Josue Tayub, 35, an intensive care unit nurse and DACA recipient, works at Del Sol Medical Center in El Paso, where he treats coronavirus patients. JOEL ANGEL JUAREZ / FOR THE TEXAS TRIBUNE
Josue Tayub, 35, an intensive care unit nurse and DACA recipient, works at Del Sol Medical Center in El Paso, where he treats coronavirus patients. JOEL ANGEL JUAREZ / FOR THE TEXAS TRIBUNE

From Dreamers to Heroes

DACA beneficiaries face a pandemic with the fear of being deported


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In October 2018, officers in uniform arrived at a house in the Inland Empire, California area. They knocked on the door and asked for Osny Sorto-Vazquez Kidd. The young man was not at home. They said they were police officers, entered the apartment, and asked the family to call Osny on the phone. A couple of days later they came back and arrested Osny without a warrant. They were immigration agents.

 A program turned them into heroes

 Osny shouldn't have been detained. Originally from Honduras, he came to live in the United States in 2003, at the age of nine and has lived here ever since. He is the financial support of his mother and younger siblings, who are legally in the United States. He is married to a U.S. citizen and is a DACA beneficiary. The Deferred Action for Childhood Arrivals, an executive order President Barack Obama issued in 2012, allowed the so-called “Dreamers” to stay in the country without fear of deportation.

 Thanks to this program, Osny obtained a work permit that allowed him to practice as a certified nursing assistant. Yes, that's right: a young registered nurse, one of those who during the COVID-19 pandemic are called "heroes," was arrested, taken to the Adelanto Immigration Detention Center in California, and despite being protected by DACA, was there for three months.

Chance Kidd (left) and Osny Eduardo Sorto (right)

Chance Kidd (left) and Osny Eduardo Sorto (right)

With the spread of the pandemic, discussion about the essential jobs that immigrants hold has rekindled the debate about the need to regularize those who are undocumented or under temporary protection.

 While members of the Trump administration have made statements about the need for essential workers in the United States, and in every city, they are called "heroes," the Immigration and Customs Enforcement (ICE) continues to carry out immigration detention and deportation, exposing the double standard of the system.

 Osny's case is no exception. There are almost 700,000 young people in the United States who have been protected by DACA, and they have taken advantage of the opportunity: they have finished their studies, some have graduated with honors; they have become doctors, nurses, lawyers, activists; some have created small businesses that generate employment, and many are the main economic supporters of their families.

 Saving Lives Under Threat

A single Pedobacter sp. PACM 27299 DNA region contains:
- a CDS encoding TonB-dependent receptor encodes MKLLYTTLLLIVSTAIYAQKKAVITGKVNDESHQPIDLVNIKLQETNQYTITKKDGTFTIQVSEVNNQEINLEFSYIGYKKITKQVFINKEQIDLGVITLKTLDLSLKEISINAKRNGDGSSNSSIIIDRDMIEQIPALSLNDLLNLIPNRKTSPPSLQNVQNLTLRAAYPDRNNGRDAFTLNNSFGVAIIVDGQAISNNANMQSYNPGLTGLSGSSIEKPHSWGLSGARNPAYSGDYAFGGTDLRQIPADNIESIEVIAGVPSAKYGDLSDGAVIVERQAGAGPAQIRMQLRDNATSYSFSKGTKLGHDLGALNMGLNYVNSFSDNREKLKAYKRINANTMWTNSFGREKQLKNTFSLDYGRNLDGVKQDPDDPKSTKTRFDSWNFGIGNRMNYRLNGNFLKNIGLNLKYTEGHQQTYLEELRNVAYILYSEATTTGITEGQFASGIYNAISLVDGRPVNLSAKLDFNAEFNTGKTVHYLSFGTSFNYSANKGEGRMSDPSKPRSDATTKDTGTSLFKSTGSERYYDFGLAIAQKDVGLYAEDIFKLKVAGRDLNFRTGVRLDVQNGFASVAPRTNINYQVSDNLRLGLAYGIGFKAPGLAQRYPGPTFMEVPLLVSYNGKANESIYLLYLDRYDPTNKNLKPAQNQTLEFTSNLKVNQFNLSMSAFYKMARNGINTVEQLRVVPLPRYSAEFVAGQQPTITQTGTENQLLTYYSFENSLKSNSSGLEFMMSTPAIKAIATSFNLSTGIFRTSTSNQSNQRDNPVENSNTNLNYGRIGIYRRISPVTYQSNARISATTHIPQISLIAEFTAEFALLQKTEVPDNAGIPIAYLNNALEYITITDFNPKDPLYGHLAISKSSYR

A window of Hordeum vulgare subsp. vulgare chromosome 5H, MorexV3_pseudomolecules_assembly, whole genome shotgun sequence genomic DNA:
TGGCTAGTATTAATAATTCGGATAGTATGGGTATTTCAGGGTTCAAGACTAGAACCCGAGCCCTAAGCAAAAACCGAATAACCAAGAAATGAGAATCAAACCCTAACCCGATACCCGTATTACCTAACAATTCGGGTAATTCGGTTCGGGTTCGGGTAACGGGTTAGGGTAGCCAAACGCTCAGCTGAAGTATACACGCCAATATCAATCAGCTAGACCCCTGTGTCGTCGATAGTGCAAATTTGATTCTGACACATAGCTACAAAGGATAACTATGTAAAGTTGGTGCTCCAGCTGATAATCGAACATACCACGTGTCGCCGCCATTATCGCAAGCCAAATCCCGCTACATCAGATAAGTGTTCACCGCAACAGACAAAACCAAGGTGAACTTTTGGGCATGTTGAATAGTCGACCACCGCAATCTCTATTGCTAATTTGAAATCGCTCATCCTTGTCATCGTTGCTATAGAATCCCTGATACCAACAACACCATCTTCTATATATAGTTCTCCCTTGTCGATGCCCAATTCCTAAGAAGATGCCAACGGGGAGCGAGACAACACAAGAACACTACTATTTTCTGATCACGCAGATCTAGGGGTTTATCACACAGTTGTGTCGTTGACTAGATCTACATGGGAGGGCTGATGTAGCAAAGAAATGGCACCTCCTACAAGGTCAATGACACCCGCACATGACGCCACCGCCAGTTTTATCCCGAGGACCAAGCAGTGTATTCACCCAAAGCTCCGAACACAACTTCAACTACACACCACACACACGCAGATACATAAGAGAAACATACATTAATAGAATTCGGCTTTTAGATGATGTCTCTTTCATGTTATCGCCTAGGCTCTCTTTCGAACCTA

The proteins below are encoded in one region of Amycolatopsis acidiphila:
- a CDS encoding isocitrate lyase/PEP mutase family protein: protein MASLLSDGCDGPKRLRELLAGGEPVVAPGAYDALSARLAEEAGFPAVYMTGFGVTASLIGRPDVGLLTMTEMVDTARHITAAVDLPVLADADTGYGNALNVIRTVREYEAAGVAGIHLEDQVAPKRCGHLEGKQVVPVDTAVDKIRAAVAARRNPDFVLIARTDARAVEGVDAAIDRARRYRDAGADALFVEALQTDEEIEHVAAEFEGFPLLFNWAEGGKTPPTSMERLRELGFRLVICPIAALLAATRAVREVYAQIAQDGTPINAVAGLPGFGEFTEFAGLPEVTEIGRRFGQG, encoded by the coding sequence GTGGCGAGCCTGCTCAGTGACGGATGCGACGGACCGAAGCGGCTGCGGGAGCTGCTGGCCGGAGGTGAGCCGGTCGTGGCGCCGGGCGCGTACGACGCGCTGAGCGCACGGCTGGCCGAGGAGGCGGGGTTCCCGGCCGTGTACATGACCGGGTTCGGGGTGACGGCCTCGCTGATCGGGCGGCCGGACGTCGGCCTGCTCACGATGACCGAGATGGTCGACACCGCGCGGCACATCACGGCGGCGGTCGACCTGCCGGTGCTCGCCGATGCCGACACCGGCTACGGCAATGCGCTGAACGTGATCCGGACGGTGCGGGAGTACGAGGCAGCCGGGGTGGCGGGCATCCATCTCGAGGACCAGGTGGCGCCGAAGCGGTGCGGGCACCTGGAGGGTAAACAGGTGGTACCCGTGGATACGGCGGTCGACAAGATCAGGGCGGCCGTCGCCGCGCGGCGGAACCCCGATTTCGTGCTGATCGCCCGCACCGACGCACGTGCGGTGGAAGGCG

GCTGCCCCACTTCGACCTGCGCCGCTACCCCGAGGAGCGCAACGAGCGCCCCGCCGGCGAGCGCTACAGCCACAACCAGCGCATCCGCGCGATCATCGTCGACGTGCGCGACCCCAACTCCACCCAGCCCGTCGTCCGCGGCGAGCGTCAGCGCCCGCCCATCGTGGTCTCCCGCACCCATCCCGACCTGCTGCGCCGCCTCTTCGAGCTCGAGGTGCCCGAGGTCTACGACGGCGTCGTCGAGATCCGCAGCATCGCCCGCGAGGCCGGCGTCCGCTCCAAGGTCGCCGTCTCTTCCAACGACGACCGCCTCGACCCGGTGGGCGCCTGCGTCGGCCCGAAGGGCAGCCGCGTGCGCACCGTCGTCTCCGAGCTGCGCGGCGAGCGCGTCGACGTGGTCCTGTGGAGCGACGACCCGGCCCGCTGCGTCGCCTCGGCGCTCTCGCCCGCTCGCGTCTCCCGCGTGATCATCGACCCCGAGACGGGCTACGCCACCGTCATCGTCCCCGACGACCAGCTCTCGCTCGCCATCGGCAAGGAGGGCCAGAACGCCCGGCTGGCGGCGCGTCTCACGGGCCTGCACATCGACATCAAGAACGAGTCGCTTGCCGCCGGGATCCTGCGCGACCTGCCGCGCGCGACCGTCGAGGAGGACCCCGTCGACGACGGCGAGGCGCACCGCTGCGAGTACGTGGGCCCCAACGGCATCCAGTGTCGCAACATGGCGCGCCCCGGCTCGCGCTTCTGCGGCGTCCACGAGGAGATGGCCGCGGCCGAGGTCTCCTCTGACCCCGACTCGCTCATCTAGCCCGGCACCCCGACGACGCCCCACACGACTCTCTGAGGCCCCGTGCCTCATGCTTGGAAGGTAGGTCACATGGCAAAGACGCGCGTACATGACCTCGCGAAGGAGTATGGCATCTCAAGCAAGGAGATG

DACA beneficiaries have long been known to contribute to the U.S. economy, to its workforce, and now to combat COVID-19 by working on the front lines.

 The official numbers give an idea of the importance of the role of these young people in the country's development. According to Census Bureau estimates in 2018, most DACA beneficiaries work in restaurants and food services –nearly 77,000 young people. They are followed by 43,000 who work in the health care and social assistance sector, including more than 10,000 who do this work in hospitals; 21,000 who work in warehouses and merchandise transport; 32,000 who work in supermarkets, pharmacies, and other businesses; 14,000 in the manufacturing sector, and more than 10,000 who do cleaning and waste management.

Almost a third of all the young beneficiaries of DACA are among those today that respond on the front lines of the battle against the virus. However, doing this work is not the biggest threat to the young "Dreamers.” Added to the pressure of risking their own health, and that of their loved ones by performing their daily tasks is additional anxiety.

Carlos Esteban, 31, of Woodbridge, Va., a nursing student and recipient of Deferred Action for Childhood Arrivals, known as DACA, rallies with others in support of DACA outside of the White House, in Washington, Tuesday, Sept. 5, 2017. President Donald Tr

Carlos Esteban, 31, of Woodbridge, Va., a nursing student and recipient of Deferred Action for Childhood Arrivals, known as DACA, rallies with others in support of DACA outside of the White House, in Washington, Tuesday, Sept. 5, 2017. President Donald Trump began dismantling the government program protecting hundreds of thousands of young immigrants who were brought into the country illegally as children. (AP Photo/Jacquelyn Martin)

In November 2019, the U.S. Supreme Court began a series of hearings to determine the legality of the Trump administration's 2017 decision to rescind DACA. The ruling could be announced in late June before the court goes into recess.

Just at the time when immigrant communities are most vulnerable, a direct blow could come to the generation with the strongest ties to the country.

Those who have felt during these weeks the anguish of the uncertainty about the future, about what will happen after the pandemic, can now have an idea of the constant tension in which the young people protected by DACA have been living with for years.